For a guru who has trained the No. 1 pick in each of the past two drafts, Whitfield runs a decidedly mom-and-pop operation. Quarterbacks often meet him at some random field in the San Diego area, where Whitfield arrives in his dented black Nissan XTerra. He says he has had the chance to go to work for larger firms for more money, but such arrangements usually tie a trainer to a select group of agents. Whitfield, who charges $3,000 to $3,500 a week for predraft training, remains independent and therefore doesn't get locked out by certain agencies. Still, independence has its challenges. He must scare up quality receivers to run routes for his quarterbacks—he usually uses San Diego--based NFL players or receivers from San Diego State or the University of San Diego—and he must work with local colleges and high schools to find fields. "We're like the little guys always fighting against the Goliaths," says Ryan Flaherty, the founder of Prolific Athletes, another small, independent outfit that provides strength training for players, including Whitfield's.
On a sunny January day, Whitfield and the Jedis drive north to Irvine to work with a set of non-Whitfield trainees prepping for the draft. It feels like an away game. On the field at Concordia University, Jones and McEntee join North Carolina State quarterback Mike Glennon, a 6' 6" slinger who may have the strongest arm in this year's draft. Glennon throws to Tennessee receiver Cordarrelle Patterson and USC wideout Robert Woods, and the ball sizzles as the laces whiz through the air. Jones doesn't have the same caliber cannon, but he rarely misses—even on high-degree-of-difficulty routes such as the 12-yard out. After another perfect out from Jones, Whitfield nods. "You'll throw those all day," he says. "Order another round."
As they walk through the parking lot after the session, Jones and Whitfield pass a Bentley. Asked when he'll trade in the XTerra for a Bentley of his own, Whitfield laughs. "Landry's going to have to win three Super Bowls before I get one of those," he says.
Later that night at Jones's hotel in La Jolla, Whitfield drills his pupil on plays for the upcoming Senior Bowl. Coaches from the Detroit Lions are in charge of Jones's team, and they have sent a package of about 60 plays. Jones, Whitfield and McEntee have spent the previous two nights studying and drawing routes on a dry-erase board. Jones aces the test, missing only one variation on three different plays and reciting the rest flawlessly. As the sun sinks into the Pacific outside the meeting room, Whitfield asks Jones if he needs more help. Not tonight, Jones says. His wife, Whitney, has just arrived. "It's date night, playa," Jones says.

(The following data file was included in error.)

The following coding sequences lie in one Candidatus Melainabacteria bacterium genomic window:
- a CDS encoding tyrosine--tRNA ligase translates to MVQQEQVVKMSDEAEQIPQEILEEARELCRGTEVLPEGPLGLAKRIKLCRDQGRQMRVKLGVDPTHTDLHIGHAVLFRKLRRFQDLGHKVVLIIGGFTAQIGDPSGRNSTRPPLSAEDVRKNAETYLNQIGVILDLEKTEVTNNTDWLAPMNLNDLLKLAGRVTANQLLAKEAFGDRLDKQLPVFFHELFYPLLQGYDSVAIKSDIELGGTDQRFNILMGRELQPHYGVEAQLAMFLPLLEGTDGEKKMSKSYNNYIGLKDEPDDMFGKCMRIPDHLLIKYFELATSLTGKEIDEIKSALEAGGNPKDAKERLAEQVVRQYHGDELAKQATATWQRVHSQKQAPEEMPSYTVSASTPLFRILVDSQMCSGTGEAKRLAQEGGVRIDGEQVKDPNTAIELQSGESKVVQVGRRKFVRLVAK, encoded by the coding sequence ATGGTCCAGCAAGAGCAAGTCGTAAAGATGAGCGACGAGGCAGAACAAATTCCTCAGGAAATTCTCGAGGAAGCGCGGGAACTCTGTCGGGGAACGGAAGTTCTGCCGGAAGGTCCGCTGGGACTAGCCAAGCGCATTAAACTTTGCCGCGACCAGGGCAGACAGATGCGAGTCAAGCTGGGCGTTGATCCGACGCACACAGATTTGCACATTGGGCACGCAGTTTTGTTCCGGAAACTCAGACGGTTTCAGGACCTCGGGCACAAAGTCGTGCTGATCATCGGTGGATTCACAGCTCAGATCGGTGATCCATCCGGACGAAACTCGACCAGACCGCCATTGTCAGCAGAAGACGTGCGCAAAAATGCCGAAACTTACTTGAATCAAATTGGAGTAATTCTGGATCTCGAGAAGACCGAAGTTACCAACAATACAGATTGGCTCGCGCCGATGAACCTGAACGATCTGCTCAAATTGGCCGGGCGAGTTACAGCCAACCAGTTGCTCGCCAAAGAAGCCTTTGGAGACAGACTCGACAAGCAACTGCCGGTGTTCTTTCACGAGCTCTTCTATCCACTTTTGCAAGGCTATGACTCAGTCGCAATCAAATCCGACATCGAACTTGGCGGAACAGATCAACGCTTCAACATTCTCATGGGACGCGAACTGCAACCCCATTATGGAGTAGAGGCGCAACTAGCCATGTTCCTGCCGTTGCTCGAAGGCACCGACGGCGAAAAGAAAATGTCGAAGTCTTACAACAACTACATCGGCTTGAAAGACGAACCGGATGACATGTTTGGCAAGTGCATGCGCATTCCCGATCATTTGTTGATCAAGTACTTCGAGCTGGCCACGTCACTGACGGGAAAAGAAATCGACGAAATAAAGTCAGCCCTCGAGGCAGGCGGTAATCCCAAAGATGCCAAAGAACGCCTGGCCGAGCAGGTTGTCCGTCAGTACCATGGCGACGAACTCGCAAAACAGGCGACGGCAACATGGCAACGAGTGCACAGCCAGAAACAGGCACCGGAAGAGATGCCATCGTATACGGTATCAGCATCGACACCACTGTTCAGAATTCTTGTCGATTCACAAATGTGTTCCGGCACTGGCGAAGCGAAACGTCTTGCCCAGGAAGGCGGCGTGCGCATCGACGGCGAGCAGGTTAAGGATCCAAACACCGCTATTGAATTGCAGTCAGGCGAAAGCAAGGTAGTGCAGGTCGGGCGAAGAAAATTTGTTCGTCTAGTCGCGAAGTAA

Four days later in Mobile, Jones and Glennon take part in their first Senior Bowl practices. While Glennon forces passes into coverage, Jones wows scouts: "Oklahoma product Landry Jones had the best day of all the quarterbacks," former scout Daniel Jeremiah writes at NFL.com. "He has outstanding arm talent and moved around better in the pocket than he did on tape from the fall."
This is precisely what Jones had asked Whitfield to help him improve. In a year when West Virginia's Geno Smith is the presumptive No. 1 quarterback but no one truly jumps out as a draft-day lock, such a public show of improvement can be worth significant money. "Pocket presence, moving in the pocket," Jones says. "George is always talking about being explosive and keeping everything as quick and as tight as possible."
Actually, Whitfield would tell Jones to "cut grass" (brush his cleats along the turf to maintain proper footing), then get in a "home run stance" (bend the knees, allowing the thighs to generate power) while "buckling the ball" (holding it by the collarbone nearest the throwing arm). Then he'd tell him to "flash" (turn his nonthrowing shoulder toward the target), use his "GPS" (his left foot, which should point to where the ball will travel) and "cast the fishing line" (throw).
Whitfield can take a quarterback whose first instinct is to run—Newton or Manziel, for example—and teach him to stay comfortable in the pocket. Or he can take a player such as Jones, who prefers to set and throw, and teach him to throw on the move. Whatever a quarterback needs to survive in today's game, the Colts' Hamilton says, Whitfield can find a way to teach it.
"He's a Jedi," Hamilton says.
Johnny Manziel says his sessions with Whitfield in May 2012 helped him win the starting job at A&M.